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Watch the Where Are The Notes? online guitar lesson by John Goldsby from Upright Bass Handbook

In this lesson, we'll find some important harmonics that we can use visual and aural landmarks on the bass. Some traditional bass methods start at the very bottom of the instrument and tediously work up to the high register. I'm going to show you some higher positions first by dividing the string into half, thirds, and quarters. We'll learn how the string vibrates at these harmonic nodes, and how you can find notes and positions using harmonics.

A harmonic is a bell-like tone that you get when you lightly touch a string with your left hand finger and pluck it with your right hand, rather than pressing the string down to the fingerboard with your left hand. The easiest harmonic to find is the octave.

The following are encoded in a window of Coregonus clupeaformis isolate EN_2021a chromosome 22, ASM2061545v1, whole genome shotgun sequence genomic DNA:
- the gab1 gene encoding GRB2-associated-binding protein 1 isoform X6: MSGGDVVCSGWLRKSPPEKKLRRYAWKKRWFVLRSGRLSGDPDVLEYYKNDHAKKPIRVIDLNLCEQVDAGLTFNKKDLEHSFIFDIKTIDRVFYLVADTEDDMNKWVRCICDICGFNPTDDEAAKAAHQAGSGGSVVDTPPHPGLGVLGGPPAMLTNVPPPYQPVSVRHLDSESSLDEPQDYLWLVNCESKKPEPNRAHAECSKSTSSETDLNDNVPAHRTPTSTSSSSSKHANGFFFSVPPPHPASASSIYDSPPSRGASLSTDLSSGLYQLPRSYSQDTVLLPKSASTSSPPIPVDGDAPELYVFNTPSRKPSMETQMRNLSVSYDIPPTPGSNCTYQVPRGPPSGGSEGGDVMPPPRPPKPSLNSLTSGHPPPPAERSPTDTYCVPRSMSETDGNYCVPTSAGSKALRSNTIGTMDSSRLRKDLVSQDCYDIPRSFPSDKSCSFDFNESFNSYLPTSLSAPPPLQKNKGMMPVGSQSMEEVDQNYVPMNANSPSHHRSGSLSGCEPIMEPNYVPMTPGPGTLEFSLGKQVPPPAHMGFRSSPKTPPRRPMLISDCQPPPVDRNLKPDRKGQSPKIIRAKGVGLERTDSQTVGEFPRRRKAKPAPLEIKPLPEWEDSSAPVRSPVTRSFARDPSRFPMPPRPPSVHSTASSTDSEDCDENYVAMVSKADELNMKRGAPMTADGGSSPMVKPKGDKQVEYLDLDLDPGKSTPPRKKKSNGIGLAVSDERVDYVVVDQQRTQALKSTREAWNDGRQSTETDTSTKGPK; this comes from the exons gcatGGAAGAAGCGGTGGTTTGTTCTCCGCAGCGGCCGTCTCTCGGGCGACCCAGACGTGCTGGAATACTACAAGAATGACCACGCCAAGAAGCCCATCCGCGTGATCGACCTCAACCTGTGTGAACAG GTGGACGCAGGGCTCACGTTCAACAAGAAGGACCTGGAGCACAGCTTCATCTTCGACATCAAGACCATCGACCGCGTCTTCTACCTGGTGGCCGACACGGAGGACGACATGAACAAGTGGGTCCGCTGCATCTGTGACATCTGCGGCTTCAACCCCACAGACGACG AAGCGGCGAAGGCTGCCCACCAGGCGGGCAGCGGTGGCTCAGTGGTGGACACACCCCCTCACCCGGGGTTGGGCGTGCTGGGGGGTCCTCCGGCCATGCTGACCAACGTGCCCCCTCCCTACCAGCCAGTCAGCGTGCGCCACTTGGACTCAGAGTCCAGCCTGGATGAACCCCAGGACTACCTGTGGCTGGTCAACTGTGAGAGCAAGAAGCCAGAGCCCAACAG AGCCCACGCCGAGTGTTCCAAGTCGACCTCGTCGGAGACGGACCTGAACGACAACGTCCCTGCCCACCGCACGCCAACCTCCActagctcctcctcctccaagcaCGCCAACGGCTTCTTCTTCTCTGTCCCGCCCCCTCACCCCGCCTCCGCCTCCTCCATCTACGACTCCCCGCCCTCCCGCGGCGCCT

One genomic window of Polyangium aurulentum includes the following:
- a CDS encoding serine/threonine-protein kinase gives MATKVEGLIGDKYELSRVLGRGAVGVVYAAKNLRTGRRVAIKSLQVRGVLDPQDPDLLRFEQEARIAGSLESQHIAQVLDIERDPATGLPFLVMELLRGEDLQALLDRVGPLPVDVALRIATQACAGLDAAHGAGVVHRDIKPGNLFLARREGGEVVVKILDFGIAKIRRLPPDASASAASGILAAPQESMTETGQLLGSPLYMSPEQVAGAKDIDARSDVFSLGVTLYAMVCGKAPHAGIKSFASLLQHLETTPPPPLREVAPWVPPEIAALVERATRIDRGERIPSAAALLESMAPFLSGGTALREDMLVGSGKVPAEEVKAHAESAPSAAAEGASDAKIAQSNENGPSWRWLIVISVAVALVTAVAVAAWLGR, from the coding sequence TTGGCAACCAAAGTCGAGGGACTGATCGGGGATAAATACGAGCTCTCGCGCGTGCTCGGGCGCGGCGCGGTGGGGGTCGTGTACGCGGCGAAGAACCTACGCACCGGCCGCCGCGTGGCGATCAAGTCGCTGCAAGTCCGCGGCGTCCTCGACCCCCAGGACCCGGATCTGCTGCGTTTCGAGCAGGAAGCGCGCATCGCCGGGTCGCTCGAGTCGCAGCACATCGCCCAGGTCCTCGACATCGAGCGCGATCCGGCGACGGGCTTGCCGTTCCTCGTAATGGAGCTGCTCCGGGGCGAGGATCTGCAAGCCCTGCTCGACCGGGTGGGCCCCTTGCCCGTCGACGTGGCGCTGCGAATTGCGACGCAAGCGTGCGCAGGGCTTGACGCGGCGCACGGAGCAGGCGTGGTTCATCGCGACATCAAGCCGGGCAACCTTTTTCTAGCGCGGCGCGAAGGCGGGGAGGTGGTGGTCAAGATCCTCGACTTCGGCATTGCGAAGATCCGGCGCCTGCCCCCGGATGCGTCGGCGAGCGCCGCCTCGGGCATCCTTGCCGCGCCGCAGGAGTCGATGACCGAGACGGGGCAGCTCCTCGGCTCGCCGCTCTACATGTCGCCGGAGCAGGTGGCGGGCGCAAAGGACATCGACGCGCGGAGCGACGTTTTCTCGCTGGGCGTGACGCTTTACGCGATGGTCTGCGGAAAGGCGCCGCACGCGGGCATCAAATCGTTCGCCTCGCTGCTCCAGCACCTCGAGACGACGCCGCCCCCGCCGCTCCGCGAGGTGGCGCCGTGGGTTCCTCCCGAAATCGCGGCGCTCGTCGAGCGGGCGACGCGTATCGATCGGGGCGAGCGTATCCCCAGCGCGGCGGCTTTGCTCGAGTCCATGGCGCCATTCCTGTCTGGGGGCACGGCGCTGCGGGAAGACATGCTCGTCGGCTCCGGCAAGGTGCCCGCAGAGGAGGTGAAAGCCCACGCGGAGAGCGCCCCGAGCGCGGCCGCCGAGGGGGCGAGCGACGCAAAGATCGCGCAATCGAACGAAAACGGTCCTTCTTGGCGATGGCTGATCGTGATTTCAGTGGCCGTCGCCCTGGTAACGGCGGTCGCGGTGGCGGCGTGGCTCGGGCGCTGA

Divide the String in Half
If you eyeball the bass, and divide the string in half, you'll find a harmonic which is an octave above the open string. On the G string, you'll find a high G harmonic at the halfway point in the middle of the string. This is like the 12th fret on an electric bass. I can find these harmonics on every string in this position: G, D, A, E. If you're going to tune with an electronic tuner, these are good notes to play, because the tuner can pick up these frequencies easier than the low open strings. The harmonic in this location is the same pitch as the note under it on the fingerboard; I can play a high G harmonic, or play the same note by pressing the string down to the fingerboard.

Divide the String in 3rds
Look at the bass and estimate the string divided in 3rds. At these points, you'll find another harmonic. This harmonic, on the G string for example, is an octave-and-a-fifth above the open string--a very high D.

Divide the String in Quarters
If I play the high D harmonic on the G string with my 4th finger (by dividing the string in 3rds), I find that under my first finger, there's another harmonic. This harmonic is two octaves above the open G string. You might notice that this length of string--from my first finger to the nut--divides the string into quarters. You can find harmonics up and down each string on the bass, and they are extremely useful for keeping your orientation and intonation in check.